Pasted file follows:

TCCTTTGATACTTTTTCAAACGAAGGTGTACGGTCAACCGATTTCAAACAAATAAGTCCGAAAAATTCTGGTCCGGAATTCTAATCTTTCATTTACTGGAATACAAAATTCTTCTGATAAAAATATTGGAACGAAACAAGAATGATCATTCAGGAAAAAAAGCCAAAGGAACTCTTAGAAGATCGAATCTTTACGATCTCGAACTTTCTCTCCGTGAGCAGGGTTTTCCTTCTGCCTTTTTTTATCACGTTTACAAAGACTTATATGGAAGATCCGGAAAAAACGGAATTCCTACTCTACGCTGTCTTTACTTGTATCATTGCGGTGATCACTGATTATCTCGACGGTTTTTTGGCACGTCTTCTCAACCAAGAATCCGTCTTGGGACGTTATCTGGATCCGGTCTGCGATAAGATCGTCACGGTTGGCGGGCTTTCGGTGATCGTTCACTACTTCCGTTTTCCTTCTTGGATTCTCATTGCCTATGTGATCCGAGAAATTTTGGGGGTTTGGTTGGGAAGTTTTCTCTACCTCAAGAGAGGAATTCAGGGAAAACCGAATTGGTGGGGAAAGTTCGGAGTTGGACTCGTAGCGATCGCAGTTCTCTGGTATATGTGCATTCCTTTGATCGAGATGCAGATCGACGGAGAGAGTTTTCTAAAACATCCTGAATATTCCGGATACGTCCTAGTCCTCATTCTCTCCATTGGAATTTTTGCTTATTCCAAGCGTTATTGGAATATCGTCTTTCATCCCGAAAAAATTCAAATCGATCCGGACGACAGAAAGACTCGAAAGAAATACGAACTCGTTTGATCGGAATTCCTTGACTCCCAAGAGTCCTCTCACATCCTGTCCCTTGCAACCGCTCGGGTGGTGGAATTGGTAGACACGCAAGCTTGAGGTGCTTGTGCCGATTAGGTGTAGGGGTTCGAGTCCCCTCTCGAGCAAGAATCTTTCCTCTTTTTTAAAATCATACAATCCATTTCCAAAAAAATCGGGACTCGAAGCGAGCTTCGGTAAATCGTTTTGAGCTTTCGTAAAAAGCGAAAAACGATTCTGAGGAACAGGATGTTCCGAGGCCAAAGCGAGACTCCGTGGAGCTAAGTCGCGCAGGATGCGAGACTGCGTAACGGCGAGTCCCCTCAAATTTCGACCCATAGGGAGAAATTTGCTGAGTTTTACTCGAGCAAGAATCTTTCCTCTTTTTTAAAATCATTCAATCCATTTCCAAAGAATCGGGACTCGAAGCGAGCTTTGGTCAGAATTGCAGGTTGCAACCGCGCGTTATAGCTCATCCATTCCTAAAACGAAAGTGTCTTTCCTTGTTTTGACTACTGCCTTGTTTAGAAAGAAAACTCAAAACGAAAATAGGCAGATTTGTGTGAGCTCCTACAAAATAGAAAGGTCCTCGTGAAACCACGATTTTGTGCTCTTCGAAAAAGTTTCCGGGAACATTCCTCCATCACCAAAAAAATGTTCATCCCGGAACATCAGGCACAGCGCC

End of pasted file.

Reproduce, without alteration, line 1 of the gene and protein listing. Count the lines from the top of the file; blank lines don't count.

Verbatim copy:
TCCTTTGATACTTTTTCAAACGAAGGTGTACGGTCAACCGATTTCAAACAAATAAGTCCGAAAAATTCTGGTCCGGAATTCTAATCTTTCATTTACTGGAATACAAAATTCTTCTGATAAAAATATTGGAACGAAACAAGAATGATCATTCAGGAAAAAAAGCCAAAGGAACTCTTAGAAGATCGAATCTTTACGATCTCGAACTTTCTCTCCGTGAGCAGGGTTTTCCTTCTGCCTTTTTTTATCACGTTTACAAAGACTTATATGGAAGATCCGGAAAAAACGGAATTCCTACTCTACGCTGTCTTTACTTGTATCATTGCGGTGATCACTGATTATCTCGACGGTTTTTTGGCACGTCTTCTCAACCAAGAATCCGTCTTGGGACGTTATCTGGATCCGGTCTGCGATAAGATCGTCACGGTTGGCGGGCTTTCGGTGATCGTTCACTACTTCCGTTTTCCTTCTTGGATTCTCATTGCCTATGTGATCCGAGAAATTTTGGGGGTTTGGTTGGGAAGTTTTCTCTACCTCAAGAGAGGAATTCAGGGAAAACCGAATTGGTGGGGAAAGTTCGGAGTTGGACTCGTAGCGATCGCAGTTCTCTGGTATATGTGCATTCCTTTGATCGAGATGCAGATCGACGGAGAGAGTTTTCTAAAACATCCTGAATATTCCGGATACGTCCTAGTCCTCATTCTCTCCATTGGAATTTTTGCTTATTCCAAGCGTTATTGGAATATCGTCTTTCATCCCGAAAAAATTCAAATCGATCCGGACGACAGAAAGACTCGAAAGAAATACGAACTCGTTTGATCGGAATTCCTTGACTCCCAAGAGTCCTCTCACATCCTGTCCCTTGCAACCGCTCGGGTGGTGGAATTGGTAGACACGCAAGCTTGAGGTGCTTGTGCCGATTAGGTGTAGGGGTTCGAGTCCCCTCTCGAGCAAGAATCTTTCCTCTTTTTTAAAATCATACAATCCATTTCCAAAAAAATCGGGACTCGAAGCGAGCTTCGGTAAATCGTTTTGAGCTTTCGTAAAAAGCGAAAAACGATTCTGAGGAACAGGATGTTCCGAGGCCAAAGCGAGACTCCGTGGAGCTAAGTCGCGCAGGATGCGAGACTGCGTAACGGCGAGTCCCCTCAAATTTCGACCCATAGGGAGAAATTTGCTGAGTTTTACTCGAGCAAGAATCTTTCCTCTTTTTTAAAATCATTCAATCCATTTCCAAAGAATCGGGACTCGAAGCGAGCTTTGGTCAGAATTGCAGGTTGCAACCGCGCGTTATAGCTCATCCATTCCTAAAACGAAAGTGTCTTTCCTTGTTTTGACTACTGCCTTGTTTAGAAAGAAAACTCAAAACGAAAATAGGCAGATTTGTGTGAGCTCCTACAAAATAGAAAGGTCCTCGTGAAACCACGATTTTGTGCTCTTCGAAAAAGTTTCCGGGAACATTCCTCCATCACCAAAAAAATGTTCATCCCGGAACATCAGGCACAGCGCC